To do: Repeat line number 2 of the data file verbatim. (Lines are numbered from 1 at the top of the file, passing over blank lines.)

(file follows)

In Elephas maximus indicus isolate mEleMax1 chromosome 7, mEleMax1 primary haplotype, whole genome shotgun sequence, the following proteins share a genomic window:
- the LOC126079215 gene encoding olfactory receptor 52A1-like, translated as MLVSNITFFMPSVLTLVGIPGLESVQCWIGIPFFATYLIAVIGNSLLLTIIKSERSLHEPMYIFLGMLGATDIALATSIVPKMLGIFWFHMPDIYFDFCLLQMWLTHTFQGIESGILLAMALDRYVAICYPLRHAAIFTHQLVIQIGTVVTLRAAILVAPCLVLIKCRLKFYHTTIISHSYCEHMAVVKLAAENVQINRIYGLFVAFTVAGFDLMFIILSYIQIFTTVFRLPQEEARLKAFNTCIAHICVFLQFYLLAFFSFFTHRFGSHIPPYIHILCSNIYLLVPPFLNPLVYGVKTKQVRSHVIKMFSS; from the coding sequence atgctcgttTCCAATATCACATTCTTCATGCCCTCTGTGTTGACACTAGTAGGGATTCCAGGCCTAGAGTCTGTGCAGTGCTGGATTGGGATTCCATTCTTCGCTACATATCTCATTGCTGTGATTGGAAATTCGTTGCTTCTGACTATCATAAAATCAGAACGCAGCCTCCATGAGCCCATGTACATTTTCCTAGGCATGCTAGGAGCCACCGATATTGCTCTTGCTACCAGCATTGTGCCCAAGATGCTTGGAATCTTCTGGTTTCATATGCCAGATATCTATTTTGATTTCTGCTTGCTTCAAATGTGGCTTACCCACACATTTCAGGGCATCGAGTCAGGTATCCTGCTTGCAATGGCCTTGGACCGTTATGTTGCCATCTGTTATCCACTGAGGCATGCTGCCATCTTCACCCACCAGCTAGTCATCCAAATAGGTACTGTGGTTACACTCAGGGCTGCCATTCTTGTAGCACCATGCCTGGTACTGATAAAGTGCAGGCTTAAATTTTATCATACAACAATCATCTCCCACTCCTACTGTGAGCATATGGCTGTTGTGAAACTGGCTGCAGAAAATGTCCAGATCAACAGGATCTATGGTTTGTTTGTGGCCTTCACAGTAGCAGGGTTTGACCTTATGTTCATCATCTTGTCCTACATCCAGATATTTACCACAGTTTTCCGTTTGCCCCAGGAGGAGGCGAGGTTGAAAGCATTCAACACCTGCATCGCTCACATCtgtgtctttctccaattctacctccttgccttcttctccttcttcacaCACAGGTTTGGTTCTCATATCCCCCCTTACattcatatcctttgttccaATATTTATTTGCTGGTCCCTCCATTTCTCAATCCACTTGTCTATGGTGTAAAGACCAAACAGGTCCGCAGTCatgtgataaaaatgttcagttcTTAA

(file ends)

- the LOC126079215 gene encoding olfactory receptor 52A1-like, translated as MLVSNITFFMPSVLTLVGIPGLESVQCWIGIPFFATYLIAVIGNSLLLTIIKSERSLHEPMYIFLGMLGATDIALATSIVPKMLGIFWFHMPDIYFDFCLLQMWLTHTFQGIESGILLAMALDRYVAICYPLRHAAIFTHQLVIQIGTVVTLRAAILVAPCLVLIKCRLKFYHTTIISHSYCEHMAVVKLAAENVQINRIYGLFVAFTVAGFDLMFIILSYIQIFTTVFRLPQEEARLKAFNTCIAHICVFLQFYLLAFFSFFTHRFGSHIPPYIHILCSNIYLLVPPFLNPLVYGVKTKQVRSHVIKMFSS; from the coding sequence atgctcgttTCCAATATCACATTCTTCATGCCCTCTGTGTTGACACTAGTAGGGATTCCAGGCCTAGAGTCTGTGCAGTGCTGGATTGGGATTCCATTCTTCGCTACATATCTCATTGCTGTGATTGGAAATTCGTTGCTTCTGACTATCATAAAATCAGAACGCAGCCTCCATGAGCCCATGTACATTTTCCTAGGCATGCTAGGAGCCACCGATATTGCTCTTGCTACCAGCATTGTGCCCAAGATGCTTGGAATCTTCTGGTTTCATATGCCAGATATCTATTTTGATTTCTGCTTGCTTCAAATGTGGCTTACCCACACATTTCAGGGCATCGAGTCAGGTATCCTGCTTGCAATGGCCTTGGACCGTTATGTTGCCATCTGTTATCCACTGAGGCATGCTGCCATCTTCACCCACCAGCTAGTCATCCAAATAGGTACTGTGGTTACACTCAGGGCTGCCATTCTTGTAGCACCATGCCTGGTACTGATAAAGTGCAGGCTTAAATTTTATCATACAACAATCATCTCCCACTCCTACTGTGAGCATATGGCTGTTGTGAAACTGGCTGCAGAAAATGTCCAGATCAACAGGATCTATGGTTTGTTTGTGGCCTTCACAGTAGCAGGGTTTGACCTTATGTTCATCATCTTGTCCTACATCCAGATATTTACCACAGTTTTCCGTTTGCCCCAGGAGGAGGCGAGGTTGAAAGCATTCAACACCTGCATCGCTCACATCtgtgtctttctccaattctacctccttgccttcttctccttcttcacaCACAGGTTTGGTTCTCATATCCCCCCTTACattcatatcctttgttccaATATTTATTTGCTGGTCCCTCCATTTCTCAATCCACTTGTCTATGGTGTAAAGACCAAACAGGTCCGCAGTCatgtgataaaaatgttcagttcTTAA